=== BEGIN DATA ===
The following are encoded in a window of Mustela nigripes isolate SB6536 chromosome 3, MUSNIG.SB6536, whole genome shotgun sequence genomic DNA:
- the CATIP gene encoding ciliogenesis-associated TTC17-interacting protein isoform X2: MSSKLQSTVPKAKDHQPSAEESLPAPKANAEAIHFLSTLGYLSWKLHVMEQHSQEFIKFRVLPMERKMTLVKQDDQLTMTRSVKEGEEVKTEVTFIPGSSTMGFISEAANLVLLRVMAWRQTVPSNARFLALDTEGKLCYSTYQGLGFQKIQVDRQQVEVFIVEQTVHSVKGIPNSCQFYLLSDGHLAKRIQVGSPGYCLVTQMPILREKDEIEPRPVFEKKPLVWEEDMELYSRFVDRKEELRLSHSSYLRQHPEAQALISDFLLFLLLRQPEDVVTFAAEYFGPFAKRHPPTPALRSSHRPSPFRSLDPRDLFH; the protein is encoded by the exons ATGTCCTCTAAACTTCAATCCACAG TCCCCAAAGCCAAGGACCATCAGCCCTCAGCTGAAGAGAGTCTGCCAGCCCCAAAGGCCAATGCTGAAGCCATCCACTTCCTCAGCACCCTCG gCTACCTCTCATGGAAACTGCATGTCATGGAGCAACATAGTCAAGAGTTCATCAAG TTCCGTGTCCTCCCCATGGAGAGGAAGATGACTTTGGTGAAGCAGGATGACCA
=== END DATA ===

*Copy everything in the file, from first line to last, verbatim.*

The following are encoded in a window of Mustela nigripes isolate SB6536 chromosome 3, MUSNIG.SB6536, whole genome shotgun sequence genomic DNA:
- the CATIP gene encoding ciliogenesis-associated TTC17-interacting protein isoform X2: MSSKLQSTVPKAKDHQPSAEESLPAPKANAEAIHFLSTLGYLSWKLHVMEQHSQEFIKFRVLPMERKMTLVKQDDQLTMTRSVKEGEEVKTEVTFIPGSSTMGFISEAANLVLLRVMAWRQTVPSNARFLALDTEGKLCYSTYQGLGFQKIQVDRQQVEVFIVEQTVHSVKGIPNSCQFYLLSDGHLAKRIQVGSPGYCLVTQMPILREKDEIEPRPVFEKKPLVWEEDMELYSRFVDRKEELRLSHSSYLRQHPEAQALISDFLLFLLLRQPEDVVTFAAEYFGPFAKRHPPTPALRSSHRPSPFRSLDPRDLFH; the protein is encoded by the exons ATGTCCTCTAAACTTCAATCCACAG TCCCCAAAGCCAAGGACCATCAGCCCTCAGCTGAAGAGAGTCTGCCAGCCCCAAAGGCCAATGCTGAAGCCATCCACTTCCTCAGCACCCTCG gCTACCTCTCATGGAAACTGCATGTCATGGAGCAACATAGTCAAGAGTTCATCAAG TTCCGTGTCCTCCCCATGGAGAGGAAGATGACTTTGGTGAAGCAGGATGACCA